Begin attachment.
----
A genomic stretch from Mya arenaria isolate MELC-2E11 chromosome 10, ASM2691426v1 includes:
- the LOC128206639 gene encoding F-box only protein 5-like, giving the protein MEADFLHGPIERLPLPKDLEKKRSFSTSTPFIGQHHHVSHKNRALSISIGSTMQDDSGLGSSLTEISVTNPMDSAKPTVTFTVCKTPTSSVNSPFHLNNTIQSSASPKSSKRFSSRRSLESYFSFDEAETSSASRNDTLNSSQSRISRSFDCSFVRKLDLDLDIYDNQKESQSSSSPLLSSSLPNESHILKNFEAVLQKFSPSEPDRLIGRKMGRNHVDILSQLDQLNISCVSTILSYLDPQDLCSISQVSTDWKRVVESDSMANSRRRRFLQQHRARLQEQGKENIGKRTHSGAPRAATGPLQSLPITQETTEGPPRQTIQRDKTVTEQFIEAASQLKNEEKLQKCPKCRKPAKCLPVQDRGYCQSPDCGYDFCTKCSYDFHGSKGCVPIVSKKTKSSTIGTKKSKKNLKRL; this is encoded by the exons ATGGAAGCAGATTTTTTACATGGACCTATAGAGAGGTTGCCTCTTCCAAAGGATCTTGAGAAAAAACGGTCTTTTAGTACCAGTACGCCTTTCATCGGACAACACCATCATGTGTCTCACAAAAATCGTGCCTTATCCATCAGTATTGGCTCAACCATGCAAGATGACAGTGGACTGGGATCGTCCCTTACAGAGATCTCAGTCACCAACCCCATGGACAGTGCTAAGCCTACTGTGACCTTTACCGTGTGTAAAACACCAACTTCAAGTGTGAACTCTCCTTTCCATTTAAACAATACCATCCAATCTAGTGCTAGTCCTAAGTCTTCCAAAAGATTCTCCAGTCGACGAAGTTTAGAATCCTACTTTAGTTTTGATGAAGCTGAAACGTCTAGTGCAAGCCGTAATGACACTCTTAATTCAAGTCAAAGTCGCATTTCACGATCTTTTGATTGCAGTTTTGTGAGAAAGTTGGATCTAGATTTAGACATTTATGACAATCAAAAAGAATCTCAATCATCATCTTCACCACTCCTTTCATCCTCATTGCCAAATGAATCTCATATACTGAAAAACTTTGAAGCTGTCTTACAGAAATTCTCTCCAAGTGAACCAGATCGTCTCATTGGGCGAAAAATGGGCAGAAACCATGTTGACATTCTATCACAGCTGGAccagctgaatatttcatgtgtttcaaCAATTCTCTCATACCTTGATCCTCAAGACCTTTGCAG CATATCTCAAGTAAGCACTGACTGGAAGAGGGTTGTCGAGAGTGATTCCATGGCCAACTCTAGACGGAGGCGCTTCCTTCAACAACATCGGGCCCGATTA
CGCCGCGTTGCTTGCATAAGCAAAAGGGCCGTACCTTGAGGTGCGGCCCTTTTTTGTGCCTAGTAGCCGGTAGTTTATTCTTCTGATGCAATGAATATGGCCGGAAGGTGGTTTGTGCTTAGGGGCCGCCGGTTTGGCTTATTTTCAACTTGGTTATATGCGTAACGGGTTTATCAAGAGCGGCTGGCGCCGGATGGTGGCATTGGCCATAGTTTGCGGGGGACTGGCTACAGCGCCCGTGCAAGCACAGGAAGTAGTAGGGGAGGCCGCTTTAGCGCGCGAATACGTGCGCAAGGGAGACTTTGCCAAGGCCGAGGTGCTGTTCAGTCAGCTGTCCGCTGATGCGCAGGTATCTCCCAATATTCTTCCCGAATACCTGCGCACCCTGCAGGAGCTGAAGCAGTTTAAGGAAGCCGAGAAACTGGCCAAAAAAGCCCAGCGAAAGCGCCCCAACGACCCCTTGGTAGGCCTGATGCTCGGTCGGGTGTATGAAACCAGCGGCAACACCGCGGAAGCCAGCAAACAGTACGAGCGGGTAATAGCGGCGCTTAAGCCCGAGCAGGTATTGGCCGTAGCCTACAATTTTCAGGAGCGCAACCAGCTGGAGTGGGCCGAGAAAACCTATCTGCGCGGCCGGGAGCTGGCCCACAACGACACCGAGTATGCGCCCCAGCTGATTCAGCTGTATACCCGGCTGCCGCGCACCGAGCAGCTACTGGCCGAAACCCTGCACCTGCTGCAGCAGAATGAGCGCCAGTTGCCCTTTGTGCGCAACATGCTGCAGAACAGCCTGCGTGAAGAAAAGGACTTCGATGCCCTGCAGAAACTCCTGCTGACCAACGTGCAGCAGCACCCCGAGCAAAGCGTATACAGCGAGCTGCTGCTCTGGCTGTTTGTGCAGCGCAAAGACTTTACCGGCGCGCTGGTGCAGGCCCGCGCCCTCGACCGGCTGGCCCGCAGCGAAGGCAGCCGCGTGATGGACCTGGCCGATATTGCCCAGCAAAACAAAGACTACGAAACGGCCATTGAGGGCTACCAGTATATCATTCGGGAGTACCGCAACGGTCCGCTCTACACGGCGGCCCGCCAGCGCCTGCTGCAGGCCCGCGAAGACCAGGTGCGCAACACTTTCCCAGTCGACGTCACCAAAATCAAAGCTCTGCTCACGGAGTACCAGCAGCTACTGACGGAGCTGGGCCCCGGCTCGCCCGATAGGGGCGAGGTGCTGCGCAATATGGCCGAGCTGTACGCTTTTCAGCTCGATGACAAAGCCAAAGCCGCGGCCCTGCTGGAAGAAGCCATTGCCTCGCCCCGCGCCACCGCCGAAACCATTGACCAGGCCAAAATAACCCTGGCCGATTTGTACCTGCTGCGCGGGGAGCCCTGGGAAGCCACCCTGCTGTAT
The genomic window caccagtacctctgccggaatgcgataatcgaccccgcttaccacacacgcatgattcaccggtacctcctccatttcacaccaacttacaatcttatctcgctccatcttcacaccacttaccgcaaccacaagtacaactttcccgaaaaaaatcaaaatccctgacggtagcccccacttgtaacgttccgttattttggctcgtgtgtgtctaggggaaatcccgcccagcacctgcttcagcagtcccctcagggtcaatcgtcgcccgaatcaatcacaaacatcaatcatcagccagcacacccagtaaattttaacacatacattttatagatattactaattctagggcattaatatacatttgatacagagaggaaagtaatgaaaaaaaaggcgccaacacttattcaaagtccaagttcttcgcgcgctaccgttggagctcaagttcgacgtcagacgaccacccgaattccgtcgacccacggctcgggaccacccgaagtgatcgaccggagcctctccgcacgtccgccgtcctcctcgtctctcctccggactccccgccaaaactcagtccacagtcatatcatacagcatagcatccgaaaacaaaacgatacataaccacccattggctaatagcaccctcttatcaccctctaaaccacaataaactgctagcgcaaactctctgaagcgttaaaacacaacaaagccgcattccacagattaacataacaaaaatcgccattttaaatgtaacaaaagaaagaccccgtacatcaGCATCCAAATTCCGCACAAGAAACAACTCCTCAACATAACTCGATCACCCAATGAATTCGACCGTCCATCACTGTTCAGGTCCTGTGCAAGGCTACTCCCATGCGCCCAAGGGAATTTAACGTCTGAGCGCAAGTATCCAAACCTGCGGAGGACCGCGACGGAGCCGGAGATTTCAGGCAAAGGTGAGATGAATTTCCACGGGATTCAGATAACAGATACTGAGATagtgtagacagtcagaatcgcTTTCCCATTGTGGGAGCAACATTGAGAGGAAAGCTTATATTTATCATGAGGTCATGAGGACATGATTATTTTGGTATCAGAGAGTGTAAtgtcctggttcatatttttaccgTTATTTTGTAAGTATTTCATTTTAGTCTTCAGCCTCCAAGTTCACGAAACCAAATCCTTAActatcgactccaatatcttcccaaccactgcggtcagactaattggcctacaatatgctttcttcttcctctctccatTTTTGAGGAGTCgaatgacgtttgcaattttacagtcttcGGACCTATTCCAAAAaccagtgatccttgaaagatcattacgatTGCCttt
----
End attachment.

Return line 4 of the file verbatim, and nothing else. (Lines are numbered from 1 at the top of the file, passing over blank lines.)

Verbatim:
The genomic window caccagtacctctgccggaatgcgataatcgaccccgcttaccacacacgcatgattcaccggtacctcctccatttcacaccaacttacaatcttatctcgctccatcttcacaccacttaccgcaaccacaagtacaactttcccgaaaaaaatcaaaatccctgacggtagcccccacttgtaacgttccgttattttggctcgtgtgtgtctaggggaaatcccgcccagcacctgcttcagcagtcccctcagggtcaatcgtcgcccgaatcaatcacaaacatcaatcatcagccagcacacccagtaaattttaacacatacattttatagatattactaattctagggcattaatatacatttgatacagagaggaaagtaatgaaaaaaaaggcgccaacacttattcaaagtccaagttcttcgcgcgctaccgttggagctcaagttcgacgtcagacgaccacccgaattccgtcgacccacggctcgggaccacccgaagtgatcgaccggagcctctccgcacgtccgccgtcctcctcgtctctcctccggactccccgccaaaactcagtccacagtcatatcatacagcatagcatccgaaaacaaaacgatacataaccacccattggctaatagcaccctcttatcaccctctaaaccacaataaactgctagcgcaaactctctgaagcgttaaaacacaacaaagccgcattccacagattaacataacaaaaatcgccattttaaatgtaacaaaagaaagaccccgtacatcaGCATCCAAATTCCGCACAAGAAACAACTCCTCAACATAACTCGATCACCCAATGAATTCGACCGTCCATCACTGTTCAGGTCCTGTGCAAGGCTACTCCCATGCGCCCAAGGGAATTTAACGTCTGAGCGCAAGTATCCAAACCTGCGGAGGACCGCGACGGAGCCGGAGATTTCAGGCAAAGGTGAGATGAATTTCCACGGGATTCAGATAACAGATACTGAGATagtgtagacagtcagaatcgcTTTCCCATTGTGGGAGCAACATTGAGAGGAAAGCTTATATTTATCATGAGGTCATGAGGACATGATTATTTTGGTATCAGAGAGTGTAAtgtcctggttcatatttttaccgTTATTTTGTAAGTATTTCATTTTAGTCTTCAGCCTCCAAGTTCACGAAACCAAATCCTTAActatcgactccaatatcttcccaaccactgcggtcagactaattggcctacaatatgctttcttcttcctctctccatTTTTGAGGAGTCgaatgacgtttgcaattttacagtcttcGGACCTATTCCAAAAaccagtgatccttgaaagatcattacgatTGCCttt